The Rewriting Process

I am currently in the process of rewriting a poem that someone else wrote, something that is jarring and unsettling in a lot of ways. Even more importantly, this is a poem that I looked at and didn’t see any clichés that needed to be cut out, any formatting that needed to be fixed,  or any other egregious issues upon the first reading, the fourth reading, or the forty-second. My task however, is to rewrite it, whether in my opinion this poem needs big fixes or minor tweaks.

The first worry I have is whether I come from this high-and-mighty editor’s chair and totally misinterpret the vision that the poet had. Throughout my academic career, I have learned about literature through the three-headed demon of themes, motifs, and the main idea. Each of these categories imply a limited range of choices, and I have always felt satisfied when I discovered one of those choices. Sometimes I can make as many revisions as I want, but my question is whether any of those revisions are justified in the grand literary vision of the poet. I think everyone would like to think that their point of view on anything, from dining halls to politics to moral frameworks, is valid, otherwise we’re just shouting into the void of an unfamiliar and detached universe. Of course this writing assignment is a blip in the grande scheme of the universe, but I’d still like to think my viewpoint is valid all the same.

I am used to giving annotations and other suggestions for poets, and that part doesn’t faze me. They exist outside the realm of potential text, and exist outside the realm of criticism that later readers might write in the margins.  That is, if the poet integrates my re-write into a later draft. This would be beyond flattering, but what if other readers don’t find this rewrite justified? What if my work is subject to the same red pen annotations that I used when critiquing other poet’s work?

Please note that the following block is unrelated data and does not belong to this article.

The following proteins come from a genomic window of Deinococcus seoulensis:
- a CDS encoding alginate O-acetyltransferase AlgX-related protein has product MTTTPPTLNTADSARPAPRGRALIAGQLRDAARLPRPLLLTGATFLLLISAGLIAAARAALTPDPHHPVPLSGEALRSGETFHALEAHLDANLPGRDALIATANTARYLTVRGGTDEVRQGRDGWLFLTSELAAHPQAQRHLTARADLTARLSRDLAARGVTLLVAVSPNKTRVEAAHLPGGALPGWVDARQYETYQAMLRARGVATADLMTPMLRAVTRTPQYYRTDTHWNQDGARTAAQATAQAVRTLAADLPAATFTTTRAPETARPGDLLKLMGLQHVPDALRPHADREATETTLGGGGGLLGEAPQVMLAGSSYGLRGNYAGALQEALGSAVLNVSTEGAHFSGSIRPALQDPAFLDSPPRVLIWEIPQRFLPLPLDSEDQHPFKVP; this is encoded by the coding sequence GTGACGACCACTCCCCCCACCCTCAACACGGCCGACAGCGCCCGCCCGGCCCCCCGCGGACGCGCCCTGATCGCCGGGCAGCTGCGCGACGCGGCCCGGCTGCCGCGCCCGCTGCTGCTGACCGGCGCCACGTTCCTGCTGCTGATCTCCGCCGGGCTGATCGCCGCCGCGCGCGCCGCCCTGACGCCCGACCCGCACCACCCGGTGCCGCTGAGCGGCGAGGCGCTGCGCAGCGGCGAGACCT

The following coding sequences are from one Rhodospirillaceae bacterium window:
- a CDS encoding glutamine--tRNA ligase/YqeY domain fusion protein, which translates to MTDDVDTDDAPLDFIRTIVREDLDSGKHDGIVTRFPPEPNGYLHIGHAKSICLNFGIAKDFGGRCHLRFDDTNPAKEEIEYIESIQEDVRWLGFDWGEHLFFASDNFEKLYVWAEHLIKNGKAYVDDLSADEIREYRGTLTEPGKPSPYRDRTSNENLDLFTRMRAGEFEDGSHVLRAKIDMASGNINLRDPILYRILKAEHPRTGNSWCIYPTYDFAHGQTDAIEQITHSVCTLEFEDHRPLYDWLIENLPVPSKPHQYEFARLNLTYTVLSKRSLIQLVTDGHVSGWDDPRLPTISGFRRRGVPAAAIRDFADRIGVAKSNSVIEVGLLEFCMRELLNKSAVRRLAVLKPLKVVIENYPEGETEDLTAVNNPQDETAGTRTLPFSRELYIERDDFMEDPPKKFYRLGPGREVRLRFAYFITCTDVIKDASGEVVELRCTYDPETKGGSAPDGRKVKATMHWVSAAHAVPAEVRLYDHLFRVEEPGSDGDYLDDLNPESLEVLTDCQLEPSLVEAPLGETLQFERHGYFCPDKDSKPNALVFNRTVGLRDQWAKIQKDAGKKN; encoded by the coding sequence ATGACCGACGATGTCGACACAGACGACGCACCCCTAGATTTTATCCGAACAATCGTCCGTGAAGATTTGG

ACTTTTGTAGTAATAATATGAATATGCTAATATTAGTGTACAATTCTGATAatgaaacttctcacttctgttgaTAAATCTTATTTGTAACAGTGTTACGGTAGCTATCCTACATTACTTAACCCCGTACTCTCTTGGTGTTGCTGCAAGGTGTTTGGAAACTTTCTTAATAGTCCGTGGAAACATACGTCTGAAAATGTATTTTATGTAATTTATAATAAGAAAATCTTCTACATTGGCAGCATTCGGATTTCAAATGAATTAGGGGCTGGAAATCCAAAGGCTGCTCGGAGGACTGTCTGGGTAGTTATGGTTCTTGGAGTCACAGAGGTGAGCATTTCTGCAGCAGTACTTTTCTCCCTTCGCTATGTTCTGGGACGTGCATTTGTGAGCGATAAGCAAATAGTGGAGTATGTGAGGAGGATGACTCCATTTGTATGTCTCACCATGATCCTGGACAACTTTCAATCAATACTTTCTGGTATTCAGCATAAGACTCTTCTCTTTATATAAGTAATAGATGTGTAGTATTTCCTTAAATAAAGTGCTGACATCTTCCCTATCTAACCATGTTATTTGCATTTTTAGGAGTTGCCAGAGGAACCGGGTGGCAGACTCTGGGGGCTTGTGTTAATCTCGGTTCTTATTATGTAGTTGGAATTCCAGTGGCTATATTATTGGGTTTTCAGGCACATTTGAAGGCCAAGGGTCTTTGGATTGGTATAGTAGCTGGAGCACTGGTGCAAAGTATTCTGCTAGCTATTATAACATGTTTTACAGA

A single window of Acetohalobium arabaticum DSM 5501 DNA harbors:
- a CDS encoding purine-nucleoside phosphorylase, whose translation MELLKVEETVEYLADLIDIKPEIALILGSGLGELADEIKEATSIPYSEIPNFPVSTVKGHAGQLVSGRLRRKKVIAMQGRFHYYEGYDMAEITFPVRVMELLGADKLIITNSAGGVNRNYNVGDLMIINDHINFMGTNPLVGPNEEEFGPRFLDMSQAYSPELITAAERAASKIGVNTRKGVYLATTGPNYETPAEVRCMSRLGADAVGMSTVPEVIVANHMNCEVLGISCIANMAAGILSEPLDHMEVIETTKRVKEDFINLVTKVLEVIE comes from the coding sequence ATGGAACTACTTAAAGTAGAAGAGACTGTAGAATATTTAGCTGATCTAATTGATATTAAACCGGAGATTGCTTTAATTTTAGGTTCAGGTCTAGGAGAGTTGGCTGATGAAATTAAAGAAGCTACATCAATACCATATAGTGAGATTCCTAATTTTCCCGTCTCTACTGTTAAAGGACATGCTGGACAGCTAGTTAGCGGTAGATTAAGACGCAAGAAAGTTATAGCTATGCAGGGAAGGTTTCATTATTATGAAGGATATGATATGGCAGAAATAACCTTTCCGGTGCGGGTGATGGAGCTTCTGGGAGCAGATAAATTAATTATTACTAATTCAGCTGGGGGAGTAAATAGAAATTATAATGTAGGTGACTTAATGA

If the poet doesn’t integrate my re-write into a later draft, I don’t know that the outcome would be any better either. My writing and my art in general come with a heavy amount of personal investment, no matter how many times I say that I am experimenting or otherwise intellectually curious or detached. That doesn’t mean that I am a sensitive snowflake who can’t take constructive criticism, but having my ideas dismissed without an opportunity to discuss them is something that makes me feel hurt. Of course, the real world doesn’t always work this way, but the writing workshop often creates this environment that makes me believe all of my ideas are heard and understood through discussion and frequent feedback.

These are probably my three biggest anxieties about rewriting, and I only hope my revisions do the poem justice. Let me know in the comments if there’s anything that I need to clarify further, as I do have a tendency to be long-winded in these blog posts!

One Reply to “The Rewriting Process”

  1. Hi Sarah!
    After finishing my first two rewrites, I can honestly say that I’m still uncomfortable with the process. I tell myself that it’s what I have to/am supposed to do, but I still feel like I’m infringing on people’s art that has a “heavy amount of personal investment” in it.
    But, then I think about someone rewriting my poem and that actually makes me pretty excited. Which is strange, I suppose, to think I’m okay with other people rewriting my work, but less okay rewriting others’ work. Do you feel similarly, or do both parts of this process worry you? Have you received any rewrites yet?
    -Connor

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